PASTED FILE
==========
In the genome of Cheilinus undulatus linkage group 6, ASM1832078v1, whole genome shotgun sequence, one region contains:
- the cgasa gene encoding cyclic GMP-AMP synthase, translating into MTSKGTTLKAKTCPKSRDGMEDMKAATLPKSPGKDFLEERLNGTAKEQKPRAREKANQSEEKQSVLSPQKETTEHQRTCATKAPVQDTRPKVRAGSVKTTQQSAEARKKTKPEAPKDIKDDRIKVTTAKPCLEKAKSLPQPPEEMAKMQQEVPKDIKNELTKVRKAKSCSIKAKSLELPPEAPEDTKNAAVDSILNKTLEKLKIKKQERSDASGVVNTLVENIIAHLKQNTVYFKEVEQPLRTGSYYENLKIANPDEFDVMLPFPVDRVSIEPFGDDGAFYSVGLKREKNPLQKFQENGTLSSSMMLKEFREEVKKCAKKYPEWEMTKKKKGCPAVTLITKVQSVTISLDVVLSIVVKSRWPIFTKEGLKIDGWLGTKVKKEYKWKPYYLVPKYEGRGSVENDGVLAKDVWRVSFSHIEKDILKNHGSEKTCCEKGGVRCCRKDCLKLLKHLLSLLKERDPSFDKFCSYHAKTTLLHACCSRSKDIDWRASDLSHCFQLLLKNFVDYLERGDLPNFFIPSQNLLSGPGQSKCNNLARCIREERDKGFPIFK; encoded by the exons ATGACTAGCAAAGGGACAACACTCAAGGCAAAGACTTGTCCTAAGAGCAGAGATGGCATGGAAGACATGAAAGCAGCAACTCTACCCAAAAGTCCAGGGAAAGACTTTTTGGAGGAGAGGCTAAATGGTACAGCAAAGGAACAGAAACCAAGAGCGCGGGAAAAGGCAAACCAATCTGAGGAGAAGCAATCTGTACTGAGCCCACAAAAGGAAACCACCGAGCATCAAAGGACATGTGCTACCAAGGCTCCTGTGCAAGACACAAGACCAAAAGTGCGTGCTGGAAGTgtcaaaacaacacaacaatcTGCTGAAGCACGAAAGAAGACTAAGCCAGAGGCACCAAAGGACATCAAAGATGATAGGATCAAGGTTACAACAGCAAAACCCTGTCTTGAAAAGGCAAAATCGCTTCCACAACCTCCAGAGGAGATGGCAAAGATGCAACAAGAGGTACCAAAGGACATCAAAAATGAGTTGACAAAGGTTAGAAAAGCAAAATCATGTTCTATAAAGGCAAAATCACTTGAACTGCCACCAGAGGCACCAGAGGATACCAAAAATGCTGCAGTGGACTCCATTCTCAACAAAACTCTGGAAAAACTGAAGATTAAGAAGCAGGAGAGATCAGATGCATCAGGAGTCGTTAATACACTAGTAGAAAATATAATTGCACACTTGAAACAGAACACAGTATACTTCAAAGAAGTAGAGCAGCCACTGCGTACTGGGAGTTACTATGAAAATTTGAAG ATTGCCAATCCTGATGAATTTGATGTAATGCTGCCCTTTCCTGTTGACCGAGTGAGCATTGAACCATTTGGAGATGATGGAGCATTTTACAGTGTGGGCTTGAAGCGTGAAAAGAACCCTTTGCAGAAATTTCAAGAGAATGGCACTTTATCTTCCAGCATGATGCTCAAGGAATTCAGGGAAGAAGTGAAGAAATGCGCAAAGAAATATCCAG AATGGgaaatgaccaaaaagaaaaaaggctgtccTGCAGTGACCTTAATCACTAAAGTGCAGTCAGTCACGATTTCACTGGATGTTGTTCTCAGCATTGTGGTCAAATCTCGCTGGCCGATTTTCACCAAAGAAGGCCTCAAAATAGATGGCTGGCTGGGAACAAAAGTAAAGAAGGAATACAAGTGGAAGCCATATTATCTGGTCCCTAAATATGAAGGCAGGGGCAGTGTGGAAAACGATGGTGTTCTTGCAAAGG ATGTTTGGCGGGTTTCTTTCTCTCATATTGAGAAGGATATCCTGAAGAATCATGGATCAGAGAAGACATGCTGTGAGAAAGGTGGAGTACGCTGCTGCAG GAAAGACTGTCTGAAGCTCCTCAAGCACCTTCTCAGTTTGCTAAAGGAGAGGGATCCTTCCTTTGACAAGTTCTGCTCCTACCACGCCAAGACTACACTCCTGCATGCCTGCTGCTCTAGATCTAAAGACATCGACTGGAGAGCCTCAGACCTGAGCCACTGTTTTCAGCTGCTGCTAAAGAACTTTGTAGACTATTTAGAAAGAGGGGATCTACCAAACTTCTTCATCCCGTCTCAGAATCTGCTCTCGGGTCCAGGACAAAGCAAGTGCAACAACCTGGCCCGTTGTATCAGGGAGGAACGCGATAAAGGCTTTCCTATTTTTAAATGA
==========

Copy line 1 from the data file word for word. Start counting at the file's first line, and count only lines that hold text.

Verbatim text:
In the genome of Cheilinus undulatus linkage group 6, ASM1832078v1, whole genome shotgun sequence, one region contains: